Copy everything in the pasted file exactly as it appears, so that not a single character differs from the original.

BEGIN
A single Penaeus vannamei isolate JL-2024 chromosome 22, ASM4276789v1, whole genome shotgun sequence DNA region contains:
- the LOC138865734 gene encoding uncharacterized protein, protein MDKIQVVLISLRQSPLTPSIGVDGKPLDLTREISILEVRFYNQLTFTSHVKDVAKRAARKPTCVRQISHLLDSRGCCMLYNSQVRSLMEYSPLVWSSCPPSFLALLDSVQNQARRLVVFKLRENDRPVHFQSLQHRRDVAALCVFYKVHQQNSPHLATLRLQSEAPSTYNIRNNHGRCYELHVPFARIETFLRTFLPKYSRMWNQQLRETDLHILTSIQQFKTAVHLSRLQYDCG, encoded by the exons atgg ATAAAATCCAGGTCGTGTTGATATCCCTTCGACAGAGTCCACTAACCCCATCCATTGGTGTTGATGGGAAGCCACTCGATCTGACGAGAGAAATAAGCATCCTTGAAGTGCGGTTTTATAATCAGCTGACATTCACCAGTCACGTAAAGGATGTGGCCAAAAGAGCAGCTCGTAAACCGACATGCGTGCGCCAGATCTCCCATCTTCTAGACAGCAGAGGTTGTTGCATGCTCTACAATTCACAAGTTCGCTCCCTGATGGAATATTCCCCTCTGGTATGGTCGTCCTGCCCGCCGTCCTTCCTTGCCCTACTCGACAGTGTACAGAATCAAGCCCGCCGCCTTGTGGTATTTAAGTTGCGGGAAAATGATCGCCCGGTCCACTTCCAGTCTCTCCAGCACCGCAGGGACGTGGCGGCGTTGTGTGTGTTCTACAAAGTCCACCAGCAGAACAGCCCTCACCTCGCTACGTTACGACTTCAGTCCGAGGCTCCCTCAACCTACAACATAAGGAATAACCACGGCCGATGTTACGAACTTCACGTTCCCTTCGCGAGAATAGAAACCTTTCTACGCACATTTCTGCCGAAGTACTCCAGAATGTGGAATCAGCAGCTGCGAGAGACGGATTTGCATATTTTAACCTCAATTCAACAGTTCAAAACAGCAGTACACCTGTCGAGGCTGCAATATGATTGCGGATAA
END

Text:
A single Penaeus vannamei isolate JL-2024 chromosome 22, ASM4276789v1, whole genome shotgun sequence DNA region contains:
- the LOC138865734 gene encoding uncharacterized protein, protein MDKIQVVLISLRQSPLTPSIGVDGKPLDLTREISILEVRFYNQLTFTSHVKDVAKRAARKPTCVRQISHLLDSRGCCMLYNSQVRSLMEYSPLVWSSCPPSFLALLDSVQNQARRLVVFKLRENDRPVHFQSLQHRRDVAALCVFYKVHQQNSPHLATLRLQSEAPSTYNIRNNHGRCYELHVPFARIETFLRTFLPKYSRMWNQQLRETDLHILTSIQQFKTAVHLSRLQYDCG, encoded by the exons atgg ATAAAATCCAGGTCGTGTTGATATCCCTTCGACAGAGTCCACTAACCCCATCCATTGGTGTTGATGGGAAGCCACTCGATCTGACGAGAGAAATAAGCATCCTTGAAGTGCGGTTTTATAATCAGCTGACATTCACCAGTCACGTAAAGGATGTGGCCAAAAGAGCAGCTCGTAAACCGACATGCGTGCGCCAGATCTCCCATCTTCTAGACAGCAGAGGTTGTTGCATGCTCTACAATTCACAAGTTCGCTCCCTGATGGAATATTCCCCTCTGGTATGGTCGTCCTGCCCGCCGTCCTTCCTTGCCCTACTCGACAGTGTACAGAATCAAGCCCGCCGCCTTGTGGTATTTAAGTTGCGGGAAAATGATCGCCCGGTCCACTTCCAGTCTCTCCAGCACCGCAGGGACGTGGCGGCGTTGTGTGTGTTCTACAAAGTCCACCAGCAGAACAGCCCTCACCTCGCTACGTTACGACTTCAGTCCGAGGCTCCCTCAACCTACAACATAAGGAATAACCACGGCCGATGTTACGAACTTCACGTTCCCTTCGCGAGAATAGAAACCTTTCTACGCACATTTCTGCCGAAGTACTCCAGAATGTGGAATCAGCAGCTGCGAGAGACGGATTTGCATATTTTAACCTCAATTCAACAGTTCAAAACAGCAGTACACCTGTCGAGGCTGCAATATGATTGCGGATAA